The first thing Victor did was slow time inside his head. Once it was almost completely stopped, the Rift Prime examined his surroundings. Sara had just started to smile, the worry lines around her eyes smoothing. Above them, Bastion had gathered power in a kaleidoscope of beauty to deflect the first wave of the Skeptic’s death-gray assault. The other battles on the roof were easy enough to track, with Max barely able to move and Wonder Rose as unmistakable as her name implied. The one they called the Ghost Dragon was the trickiest. Ekaida had struck Molly across the torso with her massive tail, and the human warrior was about to tumble wildly through the air. Victor concentrated, taking almost a minute in his mind, with none of the others having had time to blink. He compensated for Dunn’s momentum, neutralized the force of the blow, and brought her into the web of connections he’d constructed.

With that, they all vanished.

* * *

“Where are we?” Max breathed, looking from the lush, vivid green of the jungle behind them to the turquoise water lapping at the beach around them.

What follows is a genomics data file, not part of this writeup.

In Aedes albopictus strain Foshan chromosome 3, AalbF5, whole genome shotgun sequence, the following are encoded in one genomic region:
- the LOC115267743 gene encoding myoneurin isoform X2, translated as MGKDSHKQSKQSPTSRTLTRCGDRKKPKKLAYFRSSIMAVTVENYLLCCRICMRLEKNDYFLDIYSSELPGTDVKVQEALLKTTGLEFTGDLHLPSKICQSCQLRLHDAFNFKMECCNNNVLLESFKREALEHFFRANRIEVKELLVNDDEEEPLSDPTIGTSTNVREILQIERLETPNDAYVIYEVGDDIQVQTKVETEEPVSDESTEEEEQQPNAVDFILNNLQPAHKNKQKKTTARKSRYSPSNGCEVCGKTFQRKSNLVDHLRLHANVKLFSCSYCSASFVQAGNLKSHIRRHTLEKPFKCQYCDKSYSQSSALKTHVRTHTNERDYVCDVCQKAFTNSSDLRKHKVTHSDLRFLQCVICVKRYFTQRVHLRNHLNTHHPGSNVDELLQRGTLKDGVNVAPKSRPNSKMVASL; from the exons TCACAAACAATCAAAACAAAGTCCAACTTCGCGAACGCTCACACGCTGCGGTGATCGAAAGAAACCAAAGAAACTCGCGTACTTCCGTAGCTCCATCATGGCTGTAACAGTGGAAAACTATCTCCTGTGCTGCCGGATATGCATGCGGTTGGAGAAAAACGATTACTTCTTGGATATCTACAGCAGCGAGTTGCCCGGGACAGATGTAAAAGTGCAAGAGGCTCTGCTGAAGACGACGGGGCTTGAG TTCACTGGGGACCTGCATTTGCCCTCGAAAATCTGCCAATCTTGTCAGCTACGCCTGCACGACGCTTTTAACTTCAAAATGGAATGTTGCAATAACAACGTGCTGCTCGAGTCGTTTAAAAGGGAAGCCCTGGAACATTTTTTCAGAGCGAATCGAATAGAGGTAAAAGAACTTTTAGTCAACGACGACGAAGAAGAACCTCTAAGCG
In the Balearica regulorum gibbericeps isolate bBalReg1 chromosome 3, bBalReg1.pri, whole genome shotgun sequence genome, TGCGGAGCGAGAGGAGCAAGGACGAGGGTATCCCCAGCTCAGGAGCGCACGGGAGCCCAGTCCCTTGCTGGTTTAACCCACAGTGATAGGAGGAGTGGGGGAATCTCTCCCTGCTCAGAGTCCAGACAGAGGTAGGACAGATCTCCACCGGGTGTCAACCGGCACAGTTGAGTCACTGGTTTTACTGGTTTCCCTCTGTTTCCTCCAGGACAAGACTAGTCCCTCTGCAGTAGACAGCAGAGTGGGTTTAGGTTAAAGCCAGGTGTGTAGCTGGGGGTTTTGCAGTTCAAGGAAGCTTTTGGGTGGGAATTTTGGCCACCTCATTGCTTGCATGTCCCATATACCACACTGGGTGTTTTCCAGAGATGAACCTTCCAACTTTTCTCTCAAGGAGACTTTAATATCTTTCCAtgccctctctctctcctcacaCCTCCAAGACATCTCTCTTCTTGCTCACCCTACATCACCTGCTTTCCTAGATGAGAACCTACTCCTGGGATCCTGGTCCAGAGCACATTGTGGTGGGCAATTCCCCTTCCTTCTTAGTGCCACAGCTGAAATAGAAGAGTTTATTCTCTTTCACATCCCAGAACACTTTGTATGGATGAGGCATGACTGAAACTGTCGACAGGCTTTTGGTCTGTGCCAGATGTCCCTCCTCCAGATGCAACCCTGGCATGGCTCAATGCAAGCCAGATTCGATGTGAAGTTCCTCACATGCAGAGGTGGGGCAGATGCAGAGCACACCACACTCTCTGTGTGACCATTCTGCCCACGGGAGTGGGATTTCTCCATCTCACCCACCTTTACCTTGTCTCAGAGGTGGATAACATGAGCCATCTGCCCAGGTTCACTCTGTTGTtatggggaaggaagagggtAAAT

Victor shrugged. “Somewhere near the Solomon Islands. It’s quiet and private. I don’t know which country it belongs to.” He rubbed his head. “Block’s gone — thanks, Sara — so I can get us out of here whenever you want, but the first time I came here, I wanted to be somewhere safe, as far away from the pain and hate as possible.” He looked around, with eyes and Rift alike, and sat down heavily on the sand. “We should be okay here for a while.”

“‘Okay,'” Rose drawled. “That’s one way of putting it.”

Bastion walked up to Victor, the armor dissolving to reveal a Captain Beacon T-shirt and blue jeans. I can’t get over how normal he looks, Victor mused. “How are you managing, Victor?”

Victor’s smile broadened, and he let himself lay on the warm, gentle sand. As it had two years before, it felt like freedom, like peace. “I’ll probably be a wreck later,” he admitted, “but right now? I’m great. I’m home.”

Written by Peter Flanagan

Peter Flanagan was born in the Bronx, New York, giving him the right to root for the Yankees while making less than six figures. After a long, largely pleasant interregnum in suburban Connecticut, he moved to the Inland Empire, California to be with his wonderful wife and muse, a stepson, and a crazed feline. An occasionally too-avid player of and writer for tabletop roleplaying games, his other passion is metaphysics, which informs most of his fiction.